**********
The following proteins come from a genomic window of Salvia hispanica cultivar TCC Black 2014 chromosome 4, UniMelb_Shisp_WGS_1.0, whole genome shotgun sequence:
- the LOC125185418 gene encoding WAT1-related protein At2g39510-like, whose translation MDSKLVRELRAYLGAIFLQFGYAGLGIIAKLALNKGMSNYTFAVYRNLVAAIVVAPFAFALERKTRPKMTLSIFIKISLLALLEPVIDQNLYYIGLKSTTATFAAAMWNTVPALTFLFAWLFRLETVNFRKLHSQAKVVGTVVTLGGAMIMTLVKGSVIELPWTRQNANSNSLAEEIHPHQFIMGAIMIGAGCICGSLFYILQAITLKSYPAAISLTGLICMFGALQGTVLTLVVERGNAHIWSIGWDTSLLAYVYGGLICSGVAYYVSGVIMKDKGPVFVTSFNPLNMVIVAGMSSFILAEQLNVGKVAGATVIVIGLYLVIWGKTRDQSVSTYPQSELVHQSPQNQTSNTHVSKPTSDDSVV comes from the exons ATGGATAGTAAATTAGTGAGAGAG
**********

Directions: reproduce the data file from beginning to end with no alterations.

The following proteins come from a genomic window of Salvia hispanica cultivar TCC Black 2014 chromosome 4, UniMelb_Shisp_WGS_1.0, whole genome shotgun sequence:
- the LOC125185418 gene encoding WAT1-related protein At2g39510-like, whose translation MDSKLVRELRAYLGAIFLQFGYAGLGIIAKLALNKGMSNYTFAVYRNLVAAIVVAPFAFALERKTRPKMTLSIFIKISLLALLEPVIDQNLYYIGLKSTTATFAAAMWNTVPALTFLFAWLFRLETVNFRKLHSQAKVVGTVVTLGGAMIMTLVKGSVIELPWTRQNANSNSLAEEIHPHQFIMGAIMIGAGCICGSLFYILQAITLKSYPAAISLTGLICMFGALQGTVLTLVVERGNAHIWSIGWDTSLLAYVYGGLICSGVAYYVSGVIMKDKGPVFVTSFNPLNMVIVAGMSSFILAEQLNVGKVAGATVIVIGLYLVIWGKTRDQSVSTYPQSELVHQSPQNQTSNTHVSKPTSDDSVV comes from the exons ATGGATAGTAAATTAGTGAGAGAG